When I read the biography for Charley Rule, in the class of 2021 (Hall of Legends) I thought as perhaps one of his living contemporaries there needed to be more content. In 1976, I was a faculty member at the University of Maryland’s Sports Medicine Center. We had just finished a major research project where the City of Alexandria had made a significant contribution by supporting our efforts with career firefighters who were participants in a work-simulation and laboratory-based fitness assessment. It was Chief Rule who saw the value and took it two steps further.
Rare Photo of Rule in Uniform
Tuesday, October 20, 2020
The Early Days of Fitness in the Fire Service (circa 1976)
Alexandria would be the first fire department outside of Los Angles to organize a structured fitness program for all uniformed personnel. Prior to the kickoff, Chief Rule and I traveled to every battalion and conducted briefings, and took questions from members of the department. Right from the horse’s mouth, he tamped down the paranoia that this was not a program to get people fired, but rather to live long and longer, collecting your length-of-service pension.
The Fitness Coordinator for the program was Lt. Jack Beam (who would later rise to the Fire Chief’s position). Jack had studied the early-retirement data and found everyone was a smoker. “Wouldn’t it make sense to require firefighters not to use tobacco?“
Virginia, a tobacco state- well you could imagine the push back from the Tobacco Institute, just 90 miles down I-95. Charley was convinced this was the right thing to do. We met with the City Attorney and he concurred.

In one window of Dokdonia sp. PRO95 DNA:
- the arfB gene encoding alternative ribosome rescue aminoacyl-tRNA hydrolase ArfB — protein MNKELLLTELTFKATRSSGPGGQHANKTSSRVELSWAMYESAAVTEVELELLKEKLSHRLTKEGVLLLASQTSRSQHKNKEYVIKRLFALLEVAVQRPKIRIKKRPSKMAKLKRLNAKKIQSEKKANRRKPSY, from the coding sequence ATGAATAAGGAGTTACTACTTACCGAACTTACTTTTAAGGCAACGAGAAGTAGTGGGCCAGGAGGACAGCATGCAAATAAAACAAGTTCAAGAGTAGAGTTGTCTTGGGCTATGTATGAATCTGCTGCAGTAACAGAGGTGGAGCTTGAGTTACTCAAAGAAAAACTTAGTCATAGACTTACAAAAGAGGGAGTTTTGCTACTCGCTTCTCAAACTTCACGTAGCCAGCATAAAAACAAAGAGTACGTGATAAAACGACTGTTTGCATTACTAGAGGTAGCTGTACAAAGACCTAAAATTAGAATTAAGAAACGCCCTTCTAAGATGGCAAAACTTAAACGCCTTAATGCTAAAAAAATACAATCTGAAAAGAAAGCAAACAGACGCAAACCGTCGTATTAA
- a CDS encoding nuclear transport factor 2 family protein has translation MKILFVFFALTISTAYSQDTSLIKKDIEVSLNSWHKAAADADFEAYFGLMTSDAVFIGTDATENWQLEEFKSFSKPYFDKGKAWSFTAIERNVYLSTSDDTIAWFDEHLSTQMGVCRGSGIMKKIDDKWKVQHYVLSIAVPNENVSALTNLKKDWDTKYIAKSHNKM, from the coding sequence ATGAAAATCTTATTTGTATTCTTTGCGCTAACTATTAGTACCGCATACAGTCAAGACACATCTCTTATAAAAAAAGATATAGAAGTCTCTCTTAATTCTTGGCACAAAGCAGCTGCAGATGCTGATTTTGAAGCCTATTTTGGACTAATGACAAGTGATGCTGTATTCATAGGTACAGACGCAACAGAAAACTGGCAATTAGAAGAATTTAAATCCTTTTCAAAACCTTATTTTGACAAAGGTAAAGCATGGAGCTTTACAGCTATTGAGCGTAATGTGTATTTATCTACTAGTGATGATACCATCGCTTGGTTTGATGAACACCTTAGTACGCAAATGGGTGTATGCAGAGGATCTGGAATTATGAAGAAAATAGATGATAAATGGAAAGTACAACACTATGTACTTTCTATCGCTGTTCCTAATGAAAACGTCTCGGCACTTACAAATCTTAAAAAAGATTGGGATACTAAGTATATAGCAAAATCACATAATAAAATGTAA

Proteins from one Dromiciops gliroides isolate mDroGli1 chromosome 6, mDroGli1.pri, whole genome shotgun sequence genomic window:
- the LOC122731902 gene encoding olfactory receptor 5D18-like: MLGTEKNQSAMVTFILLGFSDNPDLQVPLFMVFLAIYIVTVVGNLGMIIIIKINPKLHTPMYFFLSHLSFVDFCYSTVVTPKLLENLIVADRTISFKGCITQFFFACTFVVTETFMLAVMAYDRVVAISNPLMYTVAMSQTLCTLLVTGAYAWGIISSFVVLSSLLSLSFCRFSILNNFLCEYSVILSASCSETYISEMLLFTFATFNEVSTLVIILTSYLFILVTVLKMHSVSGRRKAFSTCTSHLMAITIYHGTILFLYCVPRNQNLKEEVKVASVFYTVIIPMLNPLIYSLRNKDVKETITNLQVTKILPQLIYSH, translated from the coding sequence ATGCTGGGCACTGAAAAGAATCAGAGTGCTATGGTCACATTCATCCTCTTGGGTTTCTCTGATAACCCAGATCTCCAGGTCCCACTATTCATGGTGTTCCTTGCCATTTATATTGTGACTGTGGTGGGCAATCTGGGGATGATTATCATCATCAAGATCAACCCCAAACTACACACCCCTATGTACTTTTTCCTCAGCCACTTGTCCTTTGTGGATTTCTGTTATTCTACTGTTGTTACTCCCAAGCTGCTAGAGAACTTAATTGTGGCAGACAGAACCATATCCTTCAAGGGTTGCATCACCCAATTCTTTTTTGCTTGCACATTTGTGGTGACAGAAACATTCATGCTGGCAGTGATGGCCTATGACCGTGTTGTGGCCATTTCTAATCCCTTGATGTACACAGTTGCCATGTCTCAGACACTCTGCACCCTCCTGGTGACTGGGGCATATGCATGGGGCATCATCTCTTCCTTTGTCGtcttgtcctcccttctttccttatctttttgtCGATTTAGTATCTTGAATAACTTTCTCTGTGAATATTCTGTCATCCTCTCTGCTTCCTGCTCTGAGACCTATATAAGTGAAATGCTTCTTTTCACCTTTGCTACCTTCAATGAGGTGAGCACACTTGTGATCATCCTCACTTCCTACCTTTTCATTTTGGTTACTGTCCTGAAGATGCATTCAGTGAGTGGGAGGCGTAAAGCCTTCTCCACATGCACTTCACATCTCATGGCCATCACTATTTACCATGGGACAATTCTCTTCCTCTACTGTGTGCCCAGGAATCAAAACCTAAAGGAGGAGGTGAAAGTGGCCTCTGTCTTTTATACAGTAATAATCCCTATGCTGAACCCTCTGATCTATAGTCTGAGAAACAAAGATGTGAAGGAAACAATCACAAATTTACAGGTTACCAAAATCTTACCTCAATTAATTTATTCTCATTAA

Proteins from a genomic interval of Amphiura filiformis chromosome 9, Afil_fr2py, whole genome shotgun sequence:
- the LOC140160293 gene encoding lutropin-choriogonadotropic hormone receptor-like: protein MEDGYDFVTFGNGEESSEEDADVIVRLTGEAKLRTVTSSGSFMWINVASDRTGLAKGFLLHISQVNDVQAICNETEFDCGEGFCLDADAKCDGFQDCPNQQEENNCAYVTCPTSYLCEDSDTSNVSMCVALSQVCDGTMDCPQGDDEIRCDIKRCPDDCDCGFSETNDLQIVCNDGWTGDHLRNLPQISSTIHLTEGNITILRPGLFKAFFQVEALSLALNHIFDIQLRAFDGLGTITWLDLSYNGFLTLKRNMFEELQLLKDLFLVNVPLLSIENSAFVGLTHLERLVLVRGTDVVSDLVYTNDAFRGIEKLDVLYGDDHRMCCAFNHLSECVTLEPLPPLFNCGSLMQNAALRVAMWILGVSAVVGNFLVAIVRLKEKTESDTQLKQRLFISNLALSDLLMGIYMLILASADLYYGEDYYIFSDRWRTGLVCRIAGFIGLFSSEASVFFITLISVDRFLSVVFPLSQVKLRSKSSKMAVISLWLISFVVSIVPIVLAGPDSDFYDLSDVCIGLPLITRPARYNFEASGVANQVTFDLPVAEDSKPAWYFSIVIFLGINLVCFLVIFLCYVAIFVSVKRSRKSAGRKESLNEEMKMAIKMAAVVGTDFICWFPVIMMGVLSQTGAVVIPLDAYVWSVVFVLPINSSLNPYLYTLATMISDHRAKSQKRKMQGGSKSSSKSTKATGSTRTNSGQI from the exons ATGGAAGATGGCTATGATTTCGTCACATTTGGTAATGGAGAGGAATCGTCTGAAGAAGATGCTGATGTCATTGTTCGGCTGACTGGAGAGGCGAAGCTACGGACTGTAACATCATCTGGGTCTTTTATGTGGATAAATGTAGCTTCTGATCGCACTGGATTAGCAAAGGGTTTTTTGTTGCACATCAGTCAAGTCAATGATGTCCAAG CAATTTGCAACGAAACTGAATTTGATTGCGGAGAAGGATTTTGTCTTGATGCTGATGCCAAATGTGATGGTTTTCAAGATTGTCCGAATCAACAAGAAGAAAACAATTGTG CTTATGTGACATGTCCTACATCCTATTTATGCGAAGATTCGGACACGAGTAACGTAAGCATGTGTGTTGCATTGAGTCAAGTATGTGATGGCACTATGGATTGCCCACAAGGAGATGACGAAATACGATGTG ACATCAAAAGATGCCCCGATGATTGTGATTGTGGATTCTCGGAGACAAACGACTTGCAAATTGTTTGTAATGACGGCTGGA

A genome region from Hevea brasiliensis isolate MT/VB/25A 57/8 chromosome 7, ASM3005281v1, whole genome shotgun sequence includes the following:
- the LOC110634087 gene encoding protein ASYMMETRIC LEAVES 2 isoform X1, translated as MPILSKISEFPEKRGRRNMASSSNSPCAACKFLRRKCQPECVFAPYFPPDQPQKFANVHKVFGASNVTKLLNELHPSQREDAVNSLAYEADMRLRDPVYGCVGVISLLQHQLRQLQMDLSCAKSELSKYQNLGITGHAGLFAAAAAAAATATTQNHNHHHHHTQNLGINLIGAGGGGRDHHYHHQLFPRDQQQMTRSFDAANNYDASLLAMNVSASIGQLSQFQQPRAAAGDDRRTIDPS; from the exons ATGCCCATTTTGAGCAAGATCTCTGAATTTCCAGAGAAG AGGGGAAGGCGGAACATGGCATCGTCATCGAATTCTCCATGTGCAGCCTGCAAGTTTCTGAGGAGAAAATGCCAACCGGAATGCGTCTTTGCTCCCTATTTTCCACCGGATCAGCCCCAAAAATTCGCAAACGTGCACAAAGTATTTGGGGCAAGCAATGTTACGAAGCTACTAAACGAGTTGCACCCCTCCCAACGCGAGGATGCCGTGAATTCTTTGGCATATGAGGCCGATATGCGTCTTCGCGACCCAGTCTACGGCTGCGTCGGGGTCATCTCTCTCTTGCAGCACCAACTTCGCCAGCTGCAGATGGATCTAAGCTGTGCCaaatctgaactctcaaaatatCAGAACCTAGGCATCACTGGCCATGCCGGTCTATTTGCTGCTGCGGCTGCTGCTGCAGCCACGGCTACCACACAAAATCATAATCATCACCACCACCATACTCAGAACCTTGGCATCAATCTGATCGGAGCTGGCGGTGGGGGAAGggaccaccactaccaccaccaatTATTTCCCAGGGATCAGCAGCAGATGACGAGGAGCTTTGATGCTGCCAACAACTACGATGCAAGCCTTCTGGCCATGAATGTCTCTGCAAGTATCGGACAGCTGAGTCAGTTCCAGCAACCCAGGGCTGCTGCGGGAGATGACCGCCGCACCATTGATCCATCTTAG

James Califano, the then Secretary of HEW, conducted a press conference at City Hall. The Washington Post covered the event under the headline: Rules’s Rule. Today, no smokers can be found in any of the fire departments in the greater Washington DC area.
Charley was a non-uniform wearing, (perhaps the only phot of Charley in uniform: see link above) cerebral kind of guy who shunned a lot of traditions. During the discussion and planning phase of the rollout of the new program, he asked me about pipe smoking, I told him that he was fooling himself if he thought that he was reducing his cancer risk. He quit cold turkey.
Our UoM staff conducted individual fitness assessments on every uniformed member of AFD. Each firefighter was provided a “Fitness Report Card” with bar charts showing their scores for aerobic fitness, muscular strength and endurance, and body composition. We would interpret the data and make recommendations for improvement. Jack Beam was patiently explaining to one firefighter how he could bring some of his sagging scores up to meet the demands of the job.
When Jack was attempting to garner support, the guy looked at him and said, “That’s easy for you to say, you work out.”